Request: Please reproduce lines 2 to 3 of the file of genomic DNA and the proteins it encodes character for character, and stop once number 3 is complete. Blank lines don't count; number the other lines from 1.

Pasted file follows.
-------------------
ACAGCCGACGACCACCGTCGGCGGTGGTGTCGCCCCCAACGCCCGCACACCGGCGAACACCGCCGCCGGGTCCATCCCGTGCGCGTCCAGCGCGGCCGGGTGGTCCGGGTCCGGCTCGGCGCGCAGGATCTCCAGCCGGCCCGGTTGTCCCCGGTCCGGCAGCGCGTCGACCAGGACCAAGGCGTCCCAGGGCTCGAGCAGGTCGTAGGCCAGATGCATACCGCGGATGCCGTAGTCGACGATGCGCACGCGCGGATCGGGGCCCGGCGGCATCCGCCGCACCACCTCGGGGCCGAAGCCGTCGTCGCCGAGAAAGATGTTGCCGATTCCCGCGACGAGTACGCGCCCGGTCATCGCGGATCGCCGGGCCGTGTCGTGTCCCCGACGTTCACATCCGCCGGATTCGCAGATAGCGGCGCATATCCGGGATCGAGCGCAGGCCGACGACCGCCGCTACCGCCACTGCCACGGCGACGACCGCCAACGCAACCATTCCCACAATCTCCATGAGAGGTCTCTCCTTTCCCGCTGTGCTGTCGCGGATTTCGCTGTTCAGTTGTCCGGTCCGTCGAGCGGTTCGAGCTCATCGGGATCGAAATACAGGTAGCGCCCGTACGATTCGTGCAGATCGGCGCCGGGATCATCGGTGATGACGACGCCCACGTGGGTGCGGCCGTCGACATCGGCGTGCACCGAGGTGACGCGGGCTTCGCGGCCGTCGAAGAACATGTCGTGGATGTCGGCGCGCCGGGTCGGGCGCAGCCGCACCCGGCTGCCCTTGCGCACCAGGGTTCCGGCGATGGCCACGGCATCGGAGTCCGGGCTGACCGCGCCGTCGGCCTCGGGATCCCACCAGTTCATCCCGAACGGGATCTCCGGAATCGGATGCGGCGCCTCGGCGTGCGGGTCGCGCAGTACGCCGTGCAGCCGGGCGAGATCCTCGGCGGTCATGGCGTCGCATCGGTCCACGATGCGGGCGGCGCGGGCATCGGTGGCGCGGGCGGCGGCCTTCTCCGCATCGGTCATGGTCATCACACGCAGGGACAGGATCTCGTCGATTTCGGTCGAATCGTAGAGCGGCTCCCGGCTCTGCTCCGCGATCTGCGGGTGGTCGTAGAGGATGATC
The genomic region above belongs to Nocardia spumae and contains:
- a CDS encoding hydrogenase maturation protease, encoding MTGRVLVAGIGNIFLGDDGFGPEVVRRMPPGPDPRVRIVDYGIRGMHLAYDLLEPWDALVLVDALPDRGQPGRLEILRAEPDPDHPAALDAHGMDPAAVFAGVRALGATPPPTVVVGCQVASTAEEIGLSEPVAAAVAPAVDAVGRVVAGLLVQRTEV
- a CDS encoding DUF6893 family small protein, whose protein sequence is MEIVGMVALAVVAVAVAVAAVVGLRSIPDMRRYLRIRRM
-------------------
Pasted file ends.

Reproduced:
The genomic region above belongs to Nocardia spumae and contains:
- a CDS encoding hydrogenase maturation protease, encoding MTGRVLVAGIGNIFLGDDGFGPEVVRRMPPGPDPRVRIVDYGIRGMHLAYDLLEPWDALVLVDALPDRGQPGRLEILRAEPDPDHPAALDAHGMDPAAVFAGVRALGATPPPTVVVGCQVASTAEEIGLSEPVAAAVAPAVDAVGRVVAGLLVQRTEV